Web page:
Despite Sugou’s harmless and mild-mannered appearance, he is one of the most despicable people in anime history. He took advantage of Asuna’s coma and did terrible things to her under the cover of the digital world. Worse, he intended to use alfheim to discreetly modify the brains of its players.

9 Tonpa tried to exclude other hunters from trials (Hunter X Hunter)

Though not by far the strongest villain in Hunter X Hunter, Tonpa was smarter than many other antagonists. Somehow he found his way to numerous exams, but actually he didn’t intend to pass any of them. Instead, his only goal was to eliminate newcomers, to see the desperation on their faces and for his own amusement.

There were many ways Tonpa would approach this. He would either talk her into drinking a juice box full of laxatives or join her team, and then purposely sabotage her chances of winning.

8th Gato was a local crimelord (Naruto)

Gato was one of the first Naruto Villains representing the criminal element of the series. He paid Zabuza to sabotage the bridge and kill their builders. When that didn’t work, the man sent an army of mercenaries to finish the job.

What makes Gato so scary is that despite the fact that he doesn’t have a jutsu, he was ready to face off against Team Seven and one of the legendary ninja swordsmen. However, Gato’s overconfidence ultimately proved to be his downfall and he died at the end of the arc.

7 Charloss was a corrupt celestial dragon (One Piece)

Charloss is widely known as one of the most notorious villains in the world One piece. Spoiled, obnoxious, and devoid of any moral compass, he treats every place he goes as his personal playground, using the admirals to back him up when needed.

RELATED: One Piece: 5 Anime Characters Crocodile Could Beat (& 5 He’d Lose To)

What makes Charloss particularly angry is that while he sees himself as a god, he is weaker than average. The villain has no devil fruit, no haki, or even basic training to defend himself. He is so confident in his own privilege that he feels such precautions are unnecessary.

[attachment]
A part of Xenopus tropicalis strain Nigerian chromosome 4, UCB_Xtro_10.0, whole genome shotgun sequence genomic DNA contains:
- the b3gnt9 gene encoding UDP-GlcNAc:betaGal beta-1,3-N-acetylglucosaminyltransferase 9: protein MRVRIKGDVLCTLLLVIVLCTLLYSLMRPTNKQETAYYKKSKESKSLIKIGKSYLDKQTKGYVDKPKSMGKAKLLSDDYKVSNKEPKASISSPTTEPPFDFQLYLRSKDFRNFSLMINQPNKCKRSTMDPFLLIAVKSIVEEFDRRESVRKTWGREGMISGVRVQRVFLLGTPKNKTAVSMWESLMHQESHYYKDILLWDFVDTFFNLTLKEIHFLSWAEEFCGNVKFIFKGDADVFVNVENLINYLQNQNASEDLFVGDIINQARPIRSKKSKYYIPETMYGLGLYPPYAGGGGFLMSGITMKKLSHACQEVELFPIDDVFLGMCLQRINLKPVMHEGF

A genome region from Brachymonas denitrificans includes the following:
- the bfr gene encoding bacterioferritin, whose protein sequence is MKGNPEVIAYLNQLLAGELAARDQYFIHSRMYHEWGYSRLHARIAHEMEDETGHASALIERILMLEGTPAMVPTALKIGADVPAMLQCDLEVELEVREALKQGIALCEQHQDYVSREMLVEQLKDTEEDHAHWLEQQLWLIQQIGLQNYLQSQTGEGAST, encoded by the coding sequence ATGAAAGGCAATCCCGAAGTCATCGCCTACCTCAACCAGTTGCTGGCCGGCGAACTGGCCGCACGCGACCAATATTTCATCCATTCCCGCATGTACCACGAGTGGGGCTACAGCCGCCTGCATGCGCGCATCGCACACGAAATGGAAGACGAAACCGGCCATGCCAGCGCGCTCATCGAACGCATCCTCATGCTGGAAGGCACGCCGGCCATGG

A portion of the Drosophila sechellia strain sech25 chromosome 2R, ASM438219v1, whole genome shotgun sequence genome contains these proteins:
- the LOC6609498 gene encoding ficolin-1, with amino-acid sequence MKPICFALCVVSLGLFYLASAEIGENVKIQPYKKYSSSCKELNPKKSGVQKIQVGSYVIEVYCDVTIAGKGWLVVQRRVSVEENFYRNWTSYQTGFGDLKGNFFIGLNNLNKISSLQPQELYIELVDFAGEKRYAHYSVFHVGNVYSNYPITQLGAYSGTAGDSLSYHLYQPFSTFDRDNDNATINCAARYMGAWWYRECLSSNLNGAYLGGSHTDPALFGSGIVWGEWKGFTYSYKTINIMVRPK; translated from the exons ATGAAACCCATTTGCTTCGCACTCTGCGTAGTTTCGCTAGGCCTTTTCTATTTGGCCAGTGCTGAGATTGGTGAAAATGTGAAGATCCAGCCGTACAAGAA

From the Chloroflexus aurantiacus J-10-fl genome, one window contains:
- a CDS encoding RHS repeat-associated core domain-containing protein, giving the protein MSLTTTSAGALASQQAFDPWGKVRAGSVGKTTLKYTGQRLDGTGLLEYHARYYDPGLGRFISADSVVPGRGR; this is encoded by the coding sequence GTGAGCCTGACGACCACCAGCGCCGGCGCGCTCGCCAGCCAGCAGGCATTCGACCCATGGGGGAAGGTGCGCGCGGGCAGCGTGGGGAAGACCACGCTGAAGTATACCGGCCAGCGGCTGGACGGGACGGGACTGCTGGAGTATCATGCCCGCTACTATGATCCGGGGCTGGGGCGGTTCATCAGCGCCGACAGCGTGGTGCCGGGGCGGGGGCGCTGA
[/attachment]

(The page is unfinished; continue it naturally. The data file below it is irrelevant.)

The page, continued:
6 Willy Tybur has spoken out against Eldia (Attack on Titan).

Willy Tybur was perhaps the most realistic attack on Titan villain for several reasons. For example, he didn’t rely on super strength or inhuman speed to win fights. Instead, he was a politician who wooed audiences and convinced nations to fight in wars.

This made Willy much closer to modern influencers than typical anime antagonists. It also meant his inevitable death, as villains without skills had no chance of surviving Eren’s wrath. Willy may have proved his point on Paradis, although his warnings came too late.

5 Leaky-Eye Luca Was an Ordinary Thug (JoJo’s Bizarre Adventure)

Leaky-Eye Luca was the least theatrical villain of the JoJo’s bizarre adventure Series. Despite being a loyal servant of Diavolo, he had no Stand or Hamon to invoke. This made him the most realistic character in fact as he was essentially a thug with a shovel.

Despite Luca’s lack of skills, he played an important role in the story. If Giorno hadn’t killed him, he would never have met Bucciarati and started his journey to become Italy’s next crime boss.

4 Amon almost never uses Bending (Legend of Korra)

Amon led an anti-bender coalition Legend of Korra. Though his bloodbending might make him an unrealistic villain, he used it so seldom that he could easily do without it. With enough reflexes to dodge lightning, Amon’s top physique allows him to remain a real threat to Korra and her friends.

RELATED: The 10 Shadiest Characters in a Play

He is particularly realistic in considering the nature of his movement and its demands for “equality”, whether they may appear rational or otherwise. Ultimately, Amon is the result of what happens when there are two classes of people with unequal social opportunities.

3 Dorian was a skilled fighter (Baki)

As a baki Villain, Dorian doesn’t rely on superpowers. Instead, he relies solely on the strength of his own body and his natural creativity. What makes Dorian impressive is that unlike other villains from his series, he doesn’t use brute force.